cute chick contest at Petaluma

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Petaluma Butter and Eggs Parade and Festival



April 24, 2010 (and Apr. 25 downtown)

The 29th Annual Petaluma Butter & Egg Day
Parade & Celebration
Saturday April 24, 2010
Historic Downtown
Petaluma, CA
10:00 AM to 5:00 PM


Petaluma Butter & Egg Days Parade & Celebration attracts more than 30,000 people to downtown Petaluma. With a fire fighters' cow pie throwing contest, cutest little chick in town contest and big parade with the butter and eggs theme, this is one of the unique events that Petaluma is known for. Location: Historic Downtown Petaluma, CA. Time: 10 a.m. to 5 p.m. Call: (707) 762-9348. /


People crack up when visiting Petaluma's Butter and Eggs Parade. There's no need to walk on eggshells around this town where there once was a huge painted chicken by the side of the road alerting you that you had arrived in Petaluma.  If wrist-wrestling world championships and the Santa Rosa County Fair's "World's Uggliest Dog Contest" aren't enough to make you smile, you really should visit Petaluma during the annual Butter and Eggs Parade and Festival held each spring in April. Throughout the years the festival has enjoyed unique events and promotions such as cooking of the world's largest omelet, egg toss and all things eggs.

Petaluma’s Butter & Eggs Parade and Celebration is about 25 years old. It pays homage to  the agricultural history as the birthplace of the incubator, which was the beginning of Petaluma’s “Egg Basket To The World” title, and as one of the premier dairy regions in the country. It does this by throwing a huge egg bash--The Butter & Egg Days Parade and Celebration, which draws over 25,000 attendees. The community parade showcases  Petaluma with a 100-unit parade, floats, drill teams, novelty units, equestrian units, marching bands, and much more.

Activities before, during and after the parade include a block-long outdoor food court offering festival foods and beverages, arts and crafts exhibitors and activities to entertain youngsters with inflatable bounce houses, rides, and hands-on activities. This is one of the North Bay’s largest events.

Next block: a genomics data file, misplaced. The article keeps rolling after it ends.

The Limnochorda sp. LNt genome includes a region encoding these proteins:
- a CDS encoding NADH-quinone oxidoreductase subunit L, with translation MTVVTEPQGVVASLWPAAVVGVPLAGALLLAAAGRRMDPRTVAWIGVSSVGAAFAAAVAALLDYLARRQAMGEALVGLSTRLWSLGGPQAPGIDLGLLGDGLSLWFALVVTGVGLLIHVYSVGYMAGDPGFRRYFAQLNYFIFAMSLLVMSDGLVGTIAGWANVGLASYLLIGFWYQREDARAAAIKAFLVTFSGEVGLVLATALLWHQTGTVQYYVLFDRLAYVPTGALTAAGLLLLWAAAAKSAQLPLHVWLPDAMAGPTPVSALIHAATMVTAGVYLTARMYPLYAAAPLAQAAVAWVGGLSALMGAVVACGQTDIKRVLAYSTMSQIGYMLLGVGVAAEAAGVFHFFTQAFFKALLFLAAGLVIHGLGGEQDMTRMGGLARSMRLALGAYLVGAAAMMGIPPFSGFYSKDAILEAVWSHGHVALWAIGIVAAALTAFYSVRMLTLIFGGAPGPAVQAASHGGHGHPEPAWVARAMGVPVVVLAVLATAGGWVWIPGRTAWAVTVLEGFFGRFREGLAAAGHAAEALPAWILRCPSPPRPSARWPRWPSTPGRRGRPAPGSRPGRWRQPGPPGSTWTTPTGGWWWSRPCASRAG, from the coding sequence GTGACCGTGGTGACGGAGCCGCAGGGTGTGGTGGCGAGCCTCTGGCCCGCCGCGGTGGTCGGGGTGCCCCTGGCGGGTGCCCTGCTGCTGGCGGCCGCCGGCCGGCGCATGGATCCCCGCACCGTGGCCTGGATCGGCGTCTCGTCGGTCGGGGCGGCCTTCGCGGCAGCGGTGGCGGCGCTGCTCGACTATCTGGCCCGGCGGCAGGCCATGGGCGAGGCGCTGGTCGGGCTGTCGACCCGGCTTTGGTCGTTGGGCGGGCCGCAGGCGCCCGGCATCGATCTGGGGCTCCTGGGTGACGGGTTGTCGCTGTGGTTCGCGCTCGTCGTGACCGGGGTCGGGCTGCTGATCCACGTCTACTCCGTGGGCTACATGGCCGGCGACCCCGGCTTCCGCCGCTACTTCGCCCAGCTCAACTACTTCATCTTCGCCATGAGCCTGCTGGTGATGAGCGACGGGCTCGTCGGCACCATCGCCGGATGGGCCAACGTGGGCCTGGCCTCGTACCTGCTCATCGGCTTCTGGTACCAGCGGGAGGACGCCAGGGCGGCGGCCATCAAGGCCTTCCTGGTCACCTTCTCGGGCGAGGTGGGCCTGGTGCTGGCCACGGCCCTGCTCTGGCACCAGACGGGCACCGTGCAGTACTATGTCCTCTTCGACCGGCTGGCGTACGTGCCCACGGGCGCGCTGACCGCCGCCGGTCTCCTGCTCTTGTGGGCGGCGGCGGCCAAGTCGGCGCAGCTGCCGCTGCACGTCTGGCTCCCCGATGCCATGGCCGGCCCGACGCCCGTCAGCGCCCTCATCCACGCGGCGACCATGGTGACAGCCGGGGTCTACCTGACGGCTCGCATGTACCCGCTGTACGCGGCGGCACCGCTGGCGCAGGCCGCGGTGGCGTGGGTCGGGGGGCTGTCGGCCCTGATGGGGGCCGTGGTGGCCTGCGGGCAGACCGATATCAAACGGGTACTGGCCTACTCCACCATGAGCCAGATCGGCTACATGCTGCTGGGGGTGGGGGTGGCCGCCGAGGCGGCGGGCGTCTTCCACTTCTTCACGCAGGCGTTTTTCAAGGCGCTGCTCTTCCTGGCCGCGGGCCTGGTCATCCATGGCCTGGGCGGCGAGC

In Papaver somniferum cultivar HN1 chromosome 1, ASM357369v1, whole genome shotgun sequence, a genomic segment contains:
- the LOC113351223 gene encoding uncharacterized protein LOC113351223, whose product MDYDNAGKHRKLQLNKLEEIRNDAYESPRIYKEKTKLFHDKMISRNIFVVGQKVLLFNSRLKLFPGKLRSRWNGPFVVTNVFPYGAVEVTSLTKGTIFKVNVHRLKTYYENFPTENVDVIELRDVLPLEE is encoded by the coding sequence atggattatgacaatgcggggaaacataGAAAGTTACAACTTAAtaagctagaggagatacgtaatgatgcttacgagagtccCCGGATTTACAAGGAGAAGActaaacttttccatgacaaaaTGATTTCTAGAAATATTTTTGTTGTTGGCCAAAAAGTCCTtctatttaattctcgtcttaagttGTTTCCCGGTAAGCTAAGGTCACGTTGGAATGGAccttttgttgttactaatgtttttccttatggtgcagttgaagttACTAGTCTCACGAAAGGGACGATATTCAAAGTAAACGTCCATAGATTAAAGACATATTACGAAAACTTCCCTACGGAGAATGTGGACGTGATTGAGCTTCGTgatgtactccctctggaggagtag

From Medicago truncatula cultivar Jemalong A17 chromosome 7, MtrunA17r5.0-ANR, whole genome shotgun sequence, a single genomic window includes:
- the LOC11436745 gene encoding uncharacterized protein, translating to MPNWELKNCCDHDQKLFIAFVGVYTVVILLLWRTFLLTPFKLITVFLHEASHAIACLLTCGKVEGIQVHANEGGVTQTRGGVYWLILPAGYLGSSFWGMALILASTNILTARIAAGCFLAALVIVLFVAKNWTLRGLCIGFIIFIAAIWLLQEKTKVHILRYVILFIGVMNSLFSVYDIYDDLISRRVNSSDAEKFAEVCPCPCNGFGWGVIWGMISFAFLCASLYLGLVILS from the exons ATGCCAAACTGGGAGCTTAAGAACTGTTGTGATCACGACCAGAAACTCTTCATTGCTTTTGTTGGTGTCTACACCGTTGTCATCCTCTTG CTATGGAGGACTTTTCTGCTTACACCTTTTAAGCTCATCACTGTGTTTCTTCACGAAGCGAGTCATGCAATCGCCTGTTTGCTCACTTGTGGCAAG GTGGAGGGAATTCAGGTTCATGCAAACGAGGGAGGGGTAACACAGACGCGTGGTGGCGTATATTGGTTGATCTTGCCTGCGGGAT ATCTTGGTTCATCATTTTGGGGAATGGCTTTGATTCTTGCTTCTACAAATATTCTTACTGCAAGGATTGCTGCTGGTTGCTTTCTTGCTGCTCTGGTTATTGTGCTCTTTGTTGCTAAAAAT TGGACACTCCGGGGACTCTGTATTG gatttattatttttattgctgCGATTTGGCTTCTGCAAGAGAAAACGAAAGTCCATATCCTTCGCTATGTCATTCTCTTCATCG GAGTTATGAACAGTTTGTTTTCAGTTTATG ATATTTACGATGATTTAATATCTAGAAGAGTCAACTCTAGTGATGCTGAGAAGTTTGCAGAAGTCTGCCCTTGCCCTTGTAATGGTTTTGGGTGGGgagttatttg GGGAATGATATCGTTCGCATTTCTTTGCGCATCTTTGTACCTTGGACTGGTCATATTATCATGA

Petaluma became known for its poultry industry, and a unique Jewish population that was philosophically attracted to farming lifestyle options afforded out in the once rural area an hour's drive from San Francisco.


We had to search to find out how Petaluma got this event and seeming fascination with eggs and butter. The answer stems from the Gold Rush and the need for food. At one time up to 600 million eggs were shipped out of Petaluma to nearby San Francisco, and around the world annually. With temperatures that seldom dip below freezing, poultry farming offered a cost-effective business that could operate year-round. The Egg Basket of the World, as Petaluma was once called, is remembered and honored not only in the annual parade and festival, but in the Petaluma Museum where a Poultry Exhibit traces the region's unique and honored role. 


When I visited the region before it experienced its transformation into a modern day destination, the egg industry was waning, and people discovered extremely affordable housing. The smell of chickens at egg farms was pervasive, and required getting used to, but those attracted to the small town charms and rural setting saw something else--a city  ready to transform. Today, Petaluma enjoys both an Historic Downtown, close proximity to San Francisco and Sonoma wine country, making it a highly desirable place to live and work. 


Where to stay: When visiting Petaluma, there are limited options in hotels. We prefer the Sheraton Sonoma County Petaluma though many like the Best Western. Since there are only a few hotels available, you may want to check out Rohnert Park hotels 12 miles away or some fine hotels 17 miles distance in Santa Rosa. One of our favorites in Santa Rosa is the Hilton Sonoma Wine Country. Nectar Restaurant features award-winning cuisine and an excellent wine list featuring boutique wines from the local Sonoma County and Napa wineries.


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